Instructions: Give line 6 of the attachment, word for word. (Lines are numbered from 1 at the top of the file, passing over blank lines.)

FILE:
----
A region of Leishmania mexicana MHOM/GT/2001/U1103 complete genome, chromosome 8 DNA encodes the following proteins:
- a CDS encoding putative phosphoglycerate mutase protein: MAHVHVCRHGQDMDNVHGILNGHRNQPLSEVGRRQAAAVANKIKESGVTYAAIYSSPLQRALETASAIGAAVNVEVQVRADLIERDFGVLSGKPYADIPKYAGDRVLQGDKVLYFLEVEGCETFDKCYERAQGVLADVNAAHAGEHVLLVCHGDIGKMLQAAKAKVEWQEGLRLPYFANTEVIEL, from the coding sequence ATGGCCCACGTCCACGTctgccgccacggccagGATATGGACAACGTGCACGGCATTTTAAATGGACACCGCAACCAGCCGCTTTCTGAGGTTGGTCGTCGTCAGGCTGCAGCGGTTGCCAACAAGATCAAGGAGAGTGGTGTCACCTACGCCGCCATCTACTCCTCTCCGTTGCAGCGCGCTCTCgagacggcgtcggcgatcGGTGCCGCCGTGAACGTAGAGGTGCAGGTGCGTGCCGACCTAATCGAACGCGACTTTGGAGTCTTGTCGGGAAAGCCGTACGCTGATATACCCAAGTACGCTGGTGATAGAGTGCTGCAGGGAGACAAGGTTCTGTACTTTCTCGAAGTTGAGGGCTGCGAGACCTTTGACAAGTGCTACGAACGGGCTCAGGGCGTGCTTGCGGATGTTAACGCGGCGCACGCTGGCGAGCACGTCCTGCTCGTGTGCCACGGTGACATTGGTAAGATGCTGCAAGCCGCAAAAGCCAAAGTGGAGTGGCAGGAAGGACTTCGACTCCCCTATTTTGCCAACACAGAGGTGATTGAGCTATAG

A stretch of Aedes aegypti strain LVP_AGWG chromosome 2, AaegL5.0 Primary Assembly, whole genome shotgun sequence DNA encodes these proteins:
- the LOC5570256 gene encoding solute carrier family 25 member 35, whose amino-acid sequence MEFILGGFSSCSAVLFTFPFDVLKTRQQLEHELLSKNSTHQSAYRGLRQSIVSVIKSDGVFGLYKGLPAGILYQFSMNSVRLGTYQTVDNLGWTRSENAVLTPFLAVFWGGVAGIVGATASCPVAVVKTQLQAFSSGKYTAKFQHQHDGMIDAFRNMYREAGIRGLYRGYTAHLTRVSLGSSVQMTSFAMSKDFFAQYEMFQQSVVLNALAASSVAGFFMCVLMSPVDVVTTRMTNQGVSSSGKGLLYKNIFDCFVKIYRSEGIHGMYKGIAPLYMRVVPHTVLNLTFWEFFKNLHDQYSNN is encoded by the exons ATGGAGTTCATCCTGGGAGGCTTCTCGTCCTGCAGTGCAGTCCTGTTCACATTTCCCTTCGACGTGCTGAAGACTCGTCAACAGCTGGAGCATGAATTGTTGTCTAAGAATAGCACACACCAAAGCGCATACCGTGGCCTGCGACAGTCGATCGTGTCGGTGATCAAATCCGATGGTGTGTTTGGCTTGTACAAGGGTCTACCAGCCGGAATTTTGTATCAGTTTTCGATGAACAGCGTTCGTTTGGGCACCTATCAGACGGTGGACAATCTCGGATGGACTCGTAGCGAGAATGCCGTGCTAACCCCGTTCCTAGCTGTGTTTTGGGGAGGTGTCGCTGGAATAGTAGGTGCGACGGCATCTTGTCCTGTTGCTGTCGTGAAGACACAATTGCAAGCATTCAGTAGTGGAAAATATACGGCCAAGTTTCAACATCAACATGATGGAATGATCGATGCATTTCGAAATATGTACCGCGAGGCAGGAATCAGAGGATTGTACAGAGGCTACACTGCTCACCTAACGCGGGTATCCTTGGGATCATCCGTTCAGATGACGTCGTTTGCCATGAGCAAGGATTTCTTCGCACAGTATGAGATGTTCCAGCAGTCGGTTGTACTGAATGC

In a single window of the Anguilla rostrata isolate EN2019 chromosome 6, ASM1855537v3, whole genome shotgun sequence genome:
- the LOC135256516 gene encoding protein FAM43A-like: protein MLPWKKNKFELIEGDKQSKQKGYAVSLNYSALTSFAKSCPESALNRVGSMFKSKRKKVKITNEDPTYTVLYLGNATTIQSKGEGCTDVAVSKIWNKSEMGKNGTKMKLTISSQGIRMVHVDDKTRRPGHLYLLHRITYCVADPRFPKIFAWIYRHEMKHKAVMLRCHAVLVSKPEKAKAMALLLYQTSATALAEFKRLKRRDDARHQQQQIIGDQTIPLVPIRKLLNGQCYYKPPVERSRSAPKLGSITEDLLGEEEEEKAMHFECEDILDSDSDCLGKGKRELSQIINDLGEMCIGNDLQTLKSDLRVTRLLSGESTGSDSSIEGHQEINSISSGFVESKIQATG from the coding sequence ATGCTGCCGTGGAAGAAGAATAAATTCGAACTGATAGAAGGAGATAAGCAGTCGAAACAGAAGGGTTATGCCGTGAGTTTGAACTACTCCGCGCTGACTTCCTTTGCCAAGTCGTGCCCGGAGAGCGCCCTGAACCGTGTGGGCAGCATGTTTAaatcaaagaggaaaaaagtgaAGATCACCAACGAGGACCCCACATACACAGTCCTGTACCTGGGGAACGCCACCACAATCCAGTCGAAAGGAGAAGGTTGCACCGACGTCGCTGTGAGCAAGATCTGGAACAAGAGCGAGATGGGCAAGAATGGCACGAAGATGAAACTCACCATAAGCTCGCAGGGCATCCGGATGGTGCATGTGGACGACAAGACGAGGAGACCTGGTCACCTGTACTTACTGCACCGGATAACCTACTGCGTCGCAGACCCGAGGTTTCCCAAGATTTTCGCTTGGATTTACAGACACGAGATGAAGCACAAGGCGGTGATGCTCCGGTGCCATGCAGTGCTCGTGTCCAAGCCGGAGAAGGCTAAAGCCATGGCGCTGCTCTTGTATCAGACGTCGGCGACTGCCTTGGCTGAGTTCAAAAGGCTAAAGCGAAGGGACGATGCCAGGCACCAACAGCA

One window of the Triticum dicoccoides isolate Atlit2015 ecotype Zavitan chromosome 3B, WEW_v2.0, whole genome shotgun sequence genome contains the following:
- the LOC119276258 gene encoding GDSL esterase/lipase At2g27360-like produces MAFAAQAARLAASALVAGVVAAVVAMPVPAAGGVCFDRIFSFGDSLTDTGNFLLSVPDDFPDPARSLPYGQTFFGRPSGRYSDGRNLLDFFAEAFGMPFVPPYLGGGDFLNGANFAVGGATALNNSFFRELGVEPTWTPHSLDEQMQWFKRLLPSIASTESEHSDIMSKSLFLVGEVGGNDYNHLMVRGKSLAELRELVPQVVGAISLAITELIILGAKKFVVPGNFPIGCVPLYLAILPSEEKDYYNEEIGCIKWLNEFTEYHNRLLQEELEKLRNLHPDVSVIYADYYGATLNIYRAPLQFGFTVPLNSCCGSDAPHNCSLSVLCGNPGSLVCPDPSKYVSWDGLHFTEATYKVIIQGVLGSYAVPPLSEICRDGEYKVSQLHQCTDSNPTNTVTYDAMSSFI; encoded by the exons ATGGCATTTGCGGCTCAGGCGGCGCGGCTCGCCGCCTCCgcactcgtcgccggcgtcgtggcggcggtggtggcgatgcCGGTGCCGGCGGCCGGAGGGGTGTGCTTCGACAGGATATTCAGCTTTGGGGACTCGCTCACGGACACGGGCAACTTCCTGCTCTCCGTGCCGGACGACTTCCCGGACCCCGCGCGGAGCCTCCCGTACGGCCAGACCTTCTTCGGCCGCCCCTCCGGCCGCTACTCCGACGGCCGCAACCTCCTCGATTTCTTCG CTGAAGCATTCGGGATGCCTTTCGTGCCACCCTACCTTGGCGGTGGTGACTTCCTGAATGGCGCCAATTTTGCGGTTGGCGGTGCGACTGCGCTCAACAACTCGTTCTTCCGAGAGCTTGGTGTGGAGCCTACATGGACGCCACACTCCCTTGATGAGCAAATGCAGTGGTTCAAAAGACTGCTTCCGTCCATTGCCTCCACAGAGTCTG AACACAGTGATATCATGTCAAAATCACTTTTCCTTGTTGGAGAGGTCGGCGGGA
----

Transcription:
- the LOC135256516 gene encoding protein FAM43A-like: protein MLPWKKNKFELIEGDKQSKQKGYAVSLNYSALTSFAKSCPESALNRVGSMFKSKRKKVKITNEDPTYTVLYLGNATTIQSKGEGCTDVAVSKIWNKSEMGKNGTKMKLTISSQGIRMVHVDDKTRRPGHLYLLHRITYCVADPRFPKIFAWIYRHEMKHKAVMLRCHAVLVSKPEKAKAMALLLYQTSATALAEFKRLKRRDDARHQQQQIIGDQTIPLVPIRKLLNGQCYYKPPVERSRSAPKLGSITEDLLGEEEEEKAMHFECEDILDSDSDCLGKGKRELSQIINDLGEMCIGNDLQTLKSDLRVTRLLSGESTGSDSSIEGHQEINSISSGFVESKIQATG from the coding sequence ATGCTGCCGTGGAAGAAGAATAAATTCGAACTGATAGAAGGAGATAAGCAGTCGAAACAGAAGGGTTATGCCGTGAGTTTGAACTACTCCGCGCTGACTTCCTTTGCCAAGTCGTGCCCGGAGAGCGCCCTGAACCGTGTGGGCAGCATGTTTAaatcaaagaggaaaaaagtgaAGATCACCAACGAGGACCCCACATACACAGTCCTGTACCTGGGGAACGCCACCACAATCCAGTCGAAAGGAGAAGGTTGCACCGACGTCGCTGTGAGCAAGATCTGGAACAAGAGCGAGATGGGCAAGAATGGCACGAAGATGAAACTCACCATAAGCTCGCAGGGCATCCGGATGGTGCATGTGGACGACAAGACGAGGAGACCTGGTCACCTGTACTTACTGCACCGGATAACCTACTGCGTCGCAGACCCGAGGTTTCCCAAGATTTTCGCTTGGATTTACAGACACGAGATGAAGCACAAGGCGGTGATGCTCCGGTGCCATGCAGTGCTCGTGTCCAAGCCGGAGAAGGCTAAAGCCATGGCGCTGCTCTTGTATCAGACGTCGGCGACTGCCTTGGCTGAGTTCAAAAGGCTAAAGCGAAGGGACGATGCCAGGCACCAACAGCA